In the days before the debate starts, Paul Cameron is coming to town. An e-mail from the Alianţa pentru Salvarea Familiilor din Moldova (Alliance to Save the Family in Moldova) announces that the “U.S. sociologist, founder and president of Family Research Institute” will stay from October 24-29, and “will share the U.S. experience in implementing anti-discrimination legislation.” There will be a roundtable with “representatives of various parliamentary committees, ministries and other institutions of the state,” plenty of lobby meetings with lawmakers — and, of course, media will be saturated with Cameron’s fake statistics.

This is not his first visit to Moldova. In 2008, he came through to preach about the dangers of anti-discrimination laws.  An Orthodox priest who translated for him describes his message:

According to what Dr. Paul Cameron said, it is necessary for every woman of a nation to give birth to 2.1 children, so that that nation may perpetuate, while in the Republic of Moldova, every woman gives birth to 1.3 children. In this way, the population of Moldova will be halved in 35 years. Among the factors that have brought us to this demographic disaster, it is so-called “woman’s emancipation”, that gave such a position to a woman, that she prefers a career, studies, etc. to giving birth to children and being a mother. Among other factors are the spread of the imposed immorality and especially, the promotion of so-called “rights of sexual minorities”, i.e homosexuals, that don’t contribute in any way to the perpetuation of the nation or to the wellbeing of the society.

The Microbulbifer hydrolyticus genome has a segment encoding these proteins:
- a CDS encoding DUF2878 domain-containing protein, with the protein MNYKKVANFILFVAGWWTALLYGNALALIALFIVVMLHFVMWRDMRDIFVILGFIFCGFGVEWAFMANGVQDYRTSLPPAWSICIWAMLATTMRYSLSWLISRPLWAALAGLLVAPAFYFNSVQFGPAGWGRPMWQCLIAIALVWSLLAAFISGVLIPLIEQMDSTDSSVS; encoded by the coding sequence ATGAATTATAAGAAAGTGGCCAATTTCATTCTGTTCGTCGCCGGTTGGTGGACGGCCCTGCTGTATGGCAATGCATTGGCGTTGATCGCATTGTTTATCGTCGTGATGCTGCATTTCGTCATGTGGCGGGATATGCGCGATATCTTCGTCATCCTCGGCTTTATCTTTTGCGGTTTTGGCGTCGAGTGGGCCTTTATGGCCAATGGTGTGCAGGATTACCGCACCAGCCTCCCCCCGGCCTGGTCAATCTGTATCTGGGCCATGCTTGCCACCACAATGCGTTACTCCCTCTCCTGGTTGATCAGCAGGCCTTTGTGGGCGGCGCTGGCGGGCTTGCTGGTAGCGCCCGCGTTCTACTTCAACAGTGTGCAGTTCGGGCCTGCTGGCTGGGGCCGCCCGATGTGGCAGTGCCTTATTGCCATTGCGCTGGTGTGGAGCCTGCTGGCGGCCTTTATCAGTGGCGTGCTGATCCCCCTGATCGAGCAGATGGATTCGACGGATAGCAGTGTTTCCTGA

Here, for those who forgot to order a horror film from Netflix for Saturday night, is a video of one of his lectures in Chisinau.

We’ve seen this before: in Uganda. The overlap is large. Cameron’s bogus research has been cited again and again by proponents of the “Anti-Homosexuality Bill” there. And US evangelist and fellow madman Scott Lively, one of the main motive forces behind the Kampala proposal, also came to Moldova in March of this year to oppose the non-discrimination legislation. He warned of an “outbreak of homosexuality.” He offered his own definition of “discrimination”:

“The word ‘discrimination’ means not being in agreement with something, and anti-discrimination law says it is illegal not to agree with that. … So anti-discrimination policy based on sexual orientation says that you, as citizens, and government will have no right to condemn homosexual behavior in public. All the levers of government will be in the hands of gay activists who have a strategy and an agenda of control over society…